During your investigations of the many health and wellness benefits of CBD, you may have noticed that some people still question the legality of hemp oil. We understand the confusion.
Although hemp cultivation has not yet been legalized on the federal level, the legality of growing industrial hemp varies by state. It may ease your mind to learn that hemp products are not federally restricted. With the anticipation that the federal government may soon be legalizing hemp cultivation nationally, we thought it might be interesting to take a look at the history of hemp.
Believed to be among the first domesticated crops, the cannabis plants hemp and marijuana were bred for entirely different purposes. Hemp was grown as a source of food and textiles; marijuana was selectively bred for medicinal and religious purposes. While the plants are related, they are not alike. Consider the following differences:
Historians believe that ancient civilizations did not grow cannabis to get high, they recognized the value of the plant as an herbal medication. Since marijuana was bred for religious and medical use and hemp was cultivated for textiles, you may be just a bit surprised to learn that many ancient civilizations also used hemp medicinally.
The medicinal use of hemp dates back to Ancient China, 2737 BCE. Emperor Shen-Nung created a topical hemp product and used hemp oil to alleviate pain. His findings were documented in the first editions of the Pen Ts’ao Ching, the earliest Chinese materia medica book. Emperor Shen-Nung may be credited as the first to document the many potential benefits of hemp, but many others soon followed. Consider the following examples:
While the medicinal use of hemp had been documented throughout the ages, the popularity of medicinal hemp declined with the introduction of opiates and syringes. As medical treatments advanced, people seemed to have temporarily lost interest in using hemp products for health and wellness.
Hemp fibers are durable, adaptable, and resistant to decay, making hemp the ideal fiber for making rope and canvas for travel by sea. Early Americans use hemp to make sails, cloth, and building materials. During Colonial times farmers were legally required to grow hemp crops. Presidents Washington and Jefferson both grew hemp. In at least three colonies, Pennsylvania, Maryland, and Virginia, hemp was used as legal tender.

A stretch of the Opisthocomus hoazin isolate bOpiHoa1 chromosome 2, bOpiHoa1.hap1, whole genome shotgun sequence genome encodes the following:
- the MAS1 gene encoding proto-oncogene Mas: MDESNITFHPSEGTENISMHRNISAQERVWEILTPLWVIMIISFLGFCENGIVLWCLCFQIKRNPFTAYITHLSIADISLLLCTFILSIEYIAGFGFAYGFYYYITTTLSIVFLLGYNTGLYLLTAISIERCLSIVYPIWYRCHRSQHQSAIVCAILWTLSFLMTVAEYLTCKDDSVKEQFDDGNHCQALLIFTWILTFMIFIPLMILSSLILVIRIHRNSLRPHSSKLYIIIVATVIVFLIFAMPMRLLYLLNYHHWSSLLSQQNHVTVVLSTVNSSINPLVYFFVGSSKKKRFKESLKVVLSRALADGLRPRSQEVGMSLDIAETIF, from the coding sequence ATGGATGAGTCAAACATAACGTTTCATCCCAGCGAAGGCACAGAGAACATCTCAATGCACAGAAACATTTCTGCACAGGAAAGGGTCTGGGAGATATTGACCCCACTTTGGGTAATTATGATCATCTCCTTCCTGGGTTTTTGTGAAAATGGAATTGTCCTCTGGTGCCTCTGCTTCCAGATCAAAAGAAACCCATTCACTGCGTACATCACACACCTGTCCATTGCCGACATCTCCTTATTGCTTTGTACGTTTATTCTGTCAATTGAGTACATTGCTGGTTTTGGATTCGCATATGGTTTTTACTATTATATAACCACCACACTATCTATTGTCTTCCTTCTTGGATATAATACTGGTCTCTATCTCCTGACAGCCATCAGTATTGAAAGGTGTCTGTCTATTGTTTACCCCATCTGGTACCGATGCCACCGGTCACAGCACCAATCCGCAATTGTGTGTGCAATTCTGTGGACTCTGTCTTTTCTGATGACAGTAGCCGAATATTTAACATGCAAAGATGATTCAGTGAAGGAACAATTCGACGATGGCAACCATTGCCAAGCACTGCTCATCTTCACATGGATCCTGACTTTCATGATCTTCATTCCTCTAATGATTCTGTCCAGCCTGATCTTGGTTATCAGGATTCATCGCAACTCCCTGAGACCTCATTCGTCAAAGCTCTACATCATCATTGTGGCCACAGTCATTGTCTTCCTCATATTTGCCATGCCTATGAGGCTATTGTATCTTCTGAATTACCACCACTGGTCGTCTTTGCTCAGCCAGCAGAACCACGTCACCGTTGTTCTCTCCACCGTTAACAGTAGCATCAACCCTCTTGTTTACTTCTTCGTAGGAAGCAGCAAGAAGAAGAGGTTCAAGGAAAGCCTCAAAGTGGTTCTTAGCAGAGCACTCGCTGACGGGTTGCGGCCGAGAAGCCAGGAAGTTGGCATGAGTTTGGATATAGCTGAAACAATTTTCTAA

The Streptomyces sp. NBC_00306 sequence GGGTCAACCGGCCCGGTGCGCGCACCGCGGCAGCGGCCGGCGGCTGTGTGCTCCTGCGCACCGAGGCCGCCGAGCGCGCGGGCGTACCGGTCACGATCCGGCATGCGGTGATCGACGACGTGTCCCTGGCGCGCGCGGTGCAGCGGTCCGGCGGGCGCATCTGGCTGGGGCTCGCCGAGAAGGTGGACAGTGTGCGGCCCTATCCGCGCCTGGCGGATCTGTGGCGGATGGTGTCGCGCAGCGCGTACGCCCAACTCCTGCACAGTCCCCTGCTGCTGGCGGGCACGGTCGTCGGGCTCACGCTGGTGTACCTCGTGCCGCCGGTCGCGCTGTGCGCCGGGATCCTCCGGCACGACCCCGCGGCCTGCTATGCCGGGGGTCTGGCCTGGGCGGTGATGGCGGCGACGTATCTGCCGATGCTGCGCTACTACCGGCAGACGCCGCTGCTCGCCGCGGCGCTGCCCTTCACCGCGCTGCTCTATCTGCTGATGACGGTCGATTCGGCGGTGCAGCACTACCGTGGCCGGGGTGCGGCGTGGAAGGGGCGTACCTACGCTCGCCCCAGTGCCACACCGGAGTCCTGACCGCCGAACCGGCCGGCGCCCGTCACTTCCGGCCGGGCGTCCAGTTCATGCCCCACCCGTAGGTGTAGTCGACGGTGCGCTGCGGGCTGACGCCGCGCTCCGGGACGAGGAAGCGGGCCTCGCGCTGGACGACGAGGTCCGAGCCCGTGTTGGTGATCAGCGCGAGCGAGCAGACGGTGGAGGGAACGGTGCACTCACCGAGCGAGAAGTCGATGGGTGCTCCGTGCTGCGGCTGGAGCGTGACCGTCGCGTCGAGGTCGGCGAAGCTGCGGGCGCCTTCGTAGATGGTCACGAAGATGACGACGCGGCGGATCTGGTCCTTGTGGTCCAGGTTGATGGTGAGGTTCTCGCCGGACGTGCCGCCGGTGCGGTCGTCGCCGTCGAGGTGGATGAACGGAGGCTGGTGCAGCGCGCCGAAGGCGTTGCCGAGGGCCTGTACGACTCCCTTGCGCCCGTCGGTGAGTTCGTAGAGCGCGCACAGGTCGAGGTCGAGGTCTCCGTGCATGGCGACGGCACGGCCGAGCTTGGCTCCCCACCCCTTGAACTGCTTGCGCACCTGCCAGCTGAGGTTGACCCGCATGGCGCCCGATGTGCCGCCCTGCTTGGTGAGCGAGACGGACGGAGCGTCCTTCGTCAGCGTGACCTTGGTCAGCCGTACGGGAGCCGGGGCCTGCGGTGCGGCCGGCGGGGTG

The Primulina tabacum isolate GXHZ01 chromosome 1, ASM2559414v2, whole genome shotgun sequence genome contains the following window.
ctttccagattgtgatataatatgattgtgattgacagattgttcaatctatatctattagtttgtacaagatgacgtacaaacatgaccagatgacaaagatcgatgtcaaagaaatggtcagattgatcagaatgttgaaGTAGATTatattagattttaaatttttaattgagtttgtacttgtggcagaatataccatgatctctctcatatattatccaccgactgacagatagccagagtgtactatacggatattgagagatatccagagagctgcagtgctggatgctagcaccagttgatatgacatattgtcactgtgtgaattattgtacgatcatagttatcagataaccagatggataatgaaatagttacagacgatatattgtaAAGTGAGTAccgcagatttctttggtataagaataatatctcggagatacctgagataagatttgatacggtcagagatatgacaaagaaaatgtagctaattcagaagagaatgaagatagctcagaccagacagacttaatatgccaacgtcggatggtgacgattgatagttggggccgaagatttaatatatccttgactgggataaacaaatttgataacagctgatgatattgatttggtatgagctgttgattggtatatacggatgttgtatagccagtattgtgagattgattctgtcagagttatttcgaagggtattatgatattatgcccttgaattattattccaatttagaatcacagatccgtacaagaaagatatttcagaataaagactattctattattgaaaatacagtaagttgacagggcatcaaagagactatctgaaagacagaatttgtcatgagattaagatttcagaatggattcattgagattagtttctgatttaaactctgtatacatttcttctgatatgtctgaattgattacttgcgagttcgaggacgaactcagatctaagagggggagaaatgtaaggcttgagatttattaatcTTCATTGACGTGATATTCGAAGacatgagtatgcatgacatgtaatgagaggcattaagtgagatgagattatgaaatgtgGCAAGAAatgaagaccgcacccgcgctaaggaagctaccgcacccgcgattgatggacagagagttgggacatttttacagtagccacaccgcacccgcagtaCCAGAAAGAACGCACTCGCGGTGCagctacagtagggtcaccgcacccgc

Until the 1930s, marijuana was legal, and hemp was in demand. Henry Ford was busy producing hemp fuel in Iron Mountain Michigan. With hemp increasingly perceived as an economic threat, competing industries began a smear campaign directly associating hemp with marijuana.
The 1937 Marijuana Tax Act was the first federal law enacted to criminalize marijuana. Although hemp and marijuana were still recognized individually, the marijuana tax act imposed strict regulations and high taxes on doctors who prescribed cannabis. Hemp farmers were subjected to hefty taxes and licensing regulations. The demands imposed on hemp farmers turned a once profitable crop into a poor investment.
It was the Controlled Substance Act of 1970 that dissolved the individual status of the two cannabis plants. With the passing of the Controlled Substance Act, hemp and marijuana were both classified as a schedule 1 drug. This classified the plants as drugs with no accepted medical use. Because of the new classification, hemp could no longer be grown in the US without a permit from the US Drug Enforcement Agency (DEA).
In 2013 hemp farming was legalized in the state of Colorado. Not long after, the Agricultural Act of 2014 (US Farm Bill) opened the doors for hemp research and pilot programs for hemp cultivation. Thanks to the Agricultural Act, hemp and marijuana are recognized as individual plants, defined by their THC content. To be classified as hemp a cannabis plant must contain 0.3 percent THC or less. At least 35 states have since legalized the cultivation of hemp. Just a few of the products made from industrial hemp include:
The Agricultural Act of 2014 legally differentiated the two cannabis plants and opened the doors for the cultivation of industrial hemp; the bill does not legalize hemp at the federal level. Provisions in upcoming legislation request that hemp is removed from the list of substances controlled by the federal government. Removing hemp plants from the list of controlled substances would clear hemp for cultivation across all 50 states and allow hemp farmers to invest in crop insurance. If all goes well with floor votes in the House and Senate, the bill will soon be arriving on the President’s desk for his signature. For now, it appears that hemp prohibition is coming to an end.
While hemp has been widely recognized throughout history as a source of food and textiles, we had somehow forgotten through the years that hemp was also used for health and healing. It was the discovery of the endocannabinoid system that appears to have revived our interest.
Thanks to the discovery of the endocannabinoid system, we now understand why CBD has so many potential health and wellness benefits. The cannabinoids in hemp CBD influence key endocannabinoid receptors that regulate nearly every essential function of our bodies. Download The Ultimate CBD User Guide to learn more about this fascinating regulatory system and what CBD could do for you.